Do it alreadyThe govt must put an end to its apathy towards Dr KC’s demands and his health
As Dr Govinda KC’s hunger strike reaches its eleventh day today, concerns about his deteriorating health are mounting. He is having difficulty breathing and is being given continuous oxygen, according to a member of the medical team attending to him. Yet the government has been maintaining an eerie silence on the matter.
It was only on Monday that some members of the parliamentary Social Justice and Human Rights Committee met Dr KC, and even that came after widespread public outrage over the intransigence of the political class. The parliamentary committee has instructed the government to address KC’s demands and implement the agreements it had reached with him during his previous hunger strikes. It remains to be seen if the government will comply.
The issue here is the continued defiance of successive governments to honour the agreements reached with Dr KC. For example, despite an agreement to impose a moratorium on opening new medical colleges in the Valley for the next 10 years, the current CPN-UML-led government has been trying to find a back-door to allow a party-backed medical academy.
This is the eighth time the orthopaedic surgeon has launched a hunger strike demanding reforms in the country’s medical education sector. It is regretful that a citizen has been compelled to repeatedly resort to a form of protest that is detrimental to his health in order to pressure the government to honour its past deals and address issues that serve the greater public good.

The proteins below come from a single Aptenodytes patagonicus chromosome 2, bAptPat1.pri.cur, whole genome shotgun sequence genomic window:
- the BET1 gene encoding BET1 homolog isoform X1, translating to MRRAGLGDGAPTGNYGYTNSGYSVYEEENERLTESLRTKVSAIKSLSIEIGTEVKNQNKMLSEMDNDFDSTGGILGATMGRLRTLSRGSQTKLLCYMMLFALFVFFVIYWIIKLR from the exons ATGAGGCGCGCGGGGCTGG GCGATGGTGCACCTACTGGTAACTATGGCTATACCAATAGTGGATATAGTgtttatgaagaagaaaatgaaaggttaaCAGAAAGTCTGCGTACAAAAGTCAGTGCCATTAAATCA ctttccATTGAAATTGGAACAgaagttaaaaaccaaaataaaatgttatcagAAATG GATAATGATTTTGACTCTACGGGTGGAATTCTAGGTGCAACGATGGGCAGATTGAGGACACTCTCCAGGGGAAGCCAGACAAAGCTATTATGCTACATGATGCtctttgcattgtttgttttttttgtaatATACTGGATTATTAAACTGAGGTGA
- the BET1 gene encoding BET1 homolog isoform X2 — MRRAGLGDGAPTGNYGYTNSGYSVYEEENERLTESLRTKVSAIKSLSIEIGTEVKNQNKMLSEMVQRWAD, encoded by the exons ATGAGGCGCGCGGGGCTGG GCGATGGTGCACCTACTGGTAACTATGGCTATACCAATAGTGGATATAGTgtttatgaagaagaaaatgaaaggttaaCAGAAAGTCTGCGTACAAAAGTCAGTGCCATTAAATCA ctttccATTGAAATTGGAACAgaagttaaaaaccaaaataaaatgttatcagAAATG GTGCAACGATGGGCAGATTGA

Dr KC’s demands have resonated with a sizeable section of the population and have garnered wide support. Resident doctors at the Tribhuvan University Teaching Hospital (TUTH) have stopped providing outpatient services to exert pressure on the government to address the demands. Other associations of medical doctors have also launched various forms of protest, or are preparing to do so, to show solidarity with Dr KC. A statement issued by 15 prominent civil society members and academics has expressed concern over the government’s indifference to KC’s demands and asked it to hold talks with him to resolve the issue.
There have also been protests against some of Dr KC’s demands or the way he is making them. His strike has affected the normal functioning of the TUTH. Concerns have also been raised about one of his new demands, namely the impeachment of Lokman Singh Karki, head of the Commission for Investigation of Abuse of Authority (CIAA), for interfering in the country’s medical education sector.
As we wrote in our editorial on July 12, whether individuals should demand impeachment of the head of a constitutional body and that too through a hunger strike is questionable. But the important thing is to not be distracted by one debatable point. The larger issues about the country’s medical education that Dr KC has been raising for the last four years deserve serious attention. And his steadfast fight against a “medical mafia”, which has had huge influence on institutions like the Nepal Medical Council and the TU Institute of Medicine and which is distressed about KC’s strikes leading to regulations that will stop its unbridled profiteering, commands sincere respect.